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No Short Climb 

Just after the Great Depression, young college-educated African-Americans found themselves unemployed and unemployable because of their race. As the U.S. geared up for the coming war on the European continent, efforts were made to aggressively recruit and place Blacks into the military and the civilian service corps. Despite obstacles that hindered acceptance and promotion, African-Americans made major contributions to the technological successes of WWII. NO SHORT CLIMB combines personal memoir with archival footage, still photography, and graphics, to present a first-hand account of the previously unknown story of the contributions of African-American scientists and technicians during WWII.

Documentary; 58 minutes – $15.00 

Camp Evans: the Untold Story 

Camp Evans – The Untold Story tells the story and history of Camp Evans, which, for fifty six years, was the highly classified R&D sub post of Fort Monmouth where numerous Electronic Warfare systems were developed, tested and deployed in the defense of our nation.  Co-authored by Robert F. Giordano, former Director of the Fort Monmouth Electronics Warfare Laboratory and the Center for Electronic Warfare/Reconnaissance, Surveillance and Target Acquisition, and many other engineers and scientists who worked at Camp Evans, the book recognizes the significant contributions made by dedicated military and civilian personnel, a workforce that was considered the best in the country. 


The Apollo Guidance Computer: Architecture and Operation 

The technological marvel that facilitated the Apollo missions to the Moon was the on-board computer. In the 1960s most computers filled an entire room, but the spacecraft’s computer was required to be compact and low power. Although people today find it difficult to accept that it was possible to control a spacecraft using such a ‘primitive’ computer, it nevertheless had capabilities that are advanced even by today’s standards. This is the first book to fully describe the Apollo guidance computer’s architecture, instruction format and programs used by the astronauts. As a comprehensive account, it will span the disciplines of computer science, electrical and aerospace engineering. However, it will also be accessible to the ‘space enthusiast’. In short, the intention is for this to be the definitive account of the Apollo guidance computer.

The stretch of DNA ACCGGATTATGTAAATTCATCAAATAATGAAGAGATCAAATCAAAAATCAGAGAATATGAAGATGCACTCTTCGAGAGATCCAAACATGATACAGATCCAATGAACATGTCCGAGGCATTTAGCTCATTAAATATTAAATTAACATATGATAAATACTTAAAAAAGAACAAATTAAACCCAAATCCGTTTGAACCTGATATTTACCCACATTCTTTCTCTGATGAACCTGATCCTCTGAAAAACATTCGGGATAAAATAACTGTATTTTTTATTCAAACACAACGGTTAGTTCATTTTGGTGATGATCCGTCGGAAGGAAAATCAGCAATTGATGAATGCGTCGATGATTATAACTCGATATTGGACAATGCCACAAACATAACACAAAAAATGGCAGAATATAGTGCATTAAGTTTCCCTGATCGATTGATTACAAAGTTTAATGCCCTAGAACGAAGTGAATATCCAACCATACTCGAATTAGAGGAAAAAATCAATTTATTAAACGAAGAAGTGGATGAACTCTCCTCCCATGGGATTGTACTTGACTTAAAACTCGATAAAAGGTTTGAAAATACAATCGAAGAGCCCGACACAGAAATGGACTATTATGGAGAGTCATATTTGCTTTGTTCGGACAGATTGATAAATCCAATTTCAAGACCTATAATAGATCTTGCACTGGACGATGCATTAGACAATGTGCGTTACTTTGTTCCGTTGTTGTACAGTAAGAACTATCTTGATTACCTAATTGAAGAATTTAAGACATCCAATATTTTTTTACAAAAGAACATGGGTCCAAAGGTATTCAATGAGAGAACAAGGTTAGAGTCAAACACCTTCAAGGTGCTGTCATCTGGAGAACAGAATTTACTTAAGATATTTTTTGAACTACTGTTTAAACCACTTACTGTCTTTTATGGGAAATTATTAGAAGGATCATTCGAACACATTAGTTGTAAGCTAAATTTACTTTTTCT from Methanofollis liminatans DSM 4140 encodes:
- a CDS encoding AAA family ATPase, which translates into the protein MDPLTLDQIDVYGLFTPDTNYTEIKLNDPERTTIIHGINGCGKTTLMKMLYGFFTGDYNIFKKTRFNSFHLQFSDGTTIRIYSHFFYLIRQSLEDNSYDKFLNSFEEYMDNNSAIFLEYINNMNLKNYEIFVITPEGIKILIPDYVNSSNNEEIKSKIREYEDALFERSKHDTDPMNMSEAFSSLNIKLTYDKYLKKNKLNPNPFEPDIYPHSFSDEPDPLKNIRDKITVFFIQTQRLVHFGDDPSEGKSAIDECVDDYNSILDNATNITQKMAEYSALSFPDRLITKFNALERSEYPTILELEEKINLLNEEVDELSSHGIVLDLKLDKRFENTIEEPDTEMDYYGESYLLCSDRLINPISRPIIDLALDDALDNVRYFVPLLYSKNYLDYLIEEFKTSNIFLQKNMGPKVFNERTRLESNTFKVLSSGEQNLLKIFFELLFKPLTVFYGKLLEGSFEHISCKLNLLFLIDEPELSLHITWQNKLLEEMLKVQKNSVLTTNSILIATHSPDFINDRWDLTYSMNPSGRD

Frank O’Brien  – $20

The Road to the Armistice 1918 

The Road to the Armistice 1918 is a meticulously researched presentation of the major events in one of the most important years in world history. Richard J. Connors Ph.D. details the famed battles, the personalities and political machinations that finally brought World War I to a close. This is a concise compendium of information and a somber reminder of the great costs and great heroism that marked the “War to End All Wars”—during its centennial. 

Richard J. Connors   – $10  

Signor Marconi’s Magic Box 

The world at the turn of the twentieth century was in the throes of “Marconi-mania”-brought on by an incredible invention that no one could quite explain, and by a dapper and eccentric figure (who would one day win the newly minted Nobel Prize) at the center of it all. At a time when the telephone, telegraph, and electricity made the whole world wonder just what science would think of next, the startling answer had come in 1896 in the form of two mysterious wooden boxes containing a device one Guglielmo Marconi had rigged up to transmit messages “through the ether.” It was the birth of the radio, and no scientist in Europe or America, not even Marconi himself, could at first explain how it worked — it just did. And no one knew how far these radio waves could travel, until 1903, when a message from President Theodore Roosevelt to the king of England flashed from Cape Cod to Cornwall clear across the Atlantic. Here is a rich portrait of the man and his era-and a captivating tale of science and scientists, business and businessmen. There are stories of British blowhards, American con artists-and Marconi himself: a character par excellence, who eventually winds up a virtual prisoner of his worldwide fame and fortune. 

Gavin Weightman  –  $10  

Waves of Hope                                                    

Through the vivid memories of Agnes Joan Negra, currently at the 100-year milestone of life, travel back to hear the expressions of American World War II prisoner of war mothers, fathers, wives, sisters, and brothers as they wonder whether their loved ones are alive while searching for word—any word—about the fate of their soldiers.  This true story is documented by handwritten letters and postcards from these American families. Using a shortwave radio during World War II, the newlywed wife of an American soldier becomes one of the only communication links to the families of American prisoners of war as they struggle with anxiety, fear, and heart-wrenching emotions worrying about the fate of their captured sons, husbands, and brothers. 

Ronald Negra  – $16       

77 Letters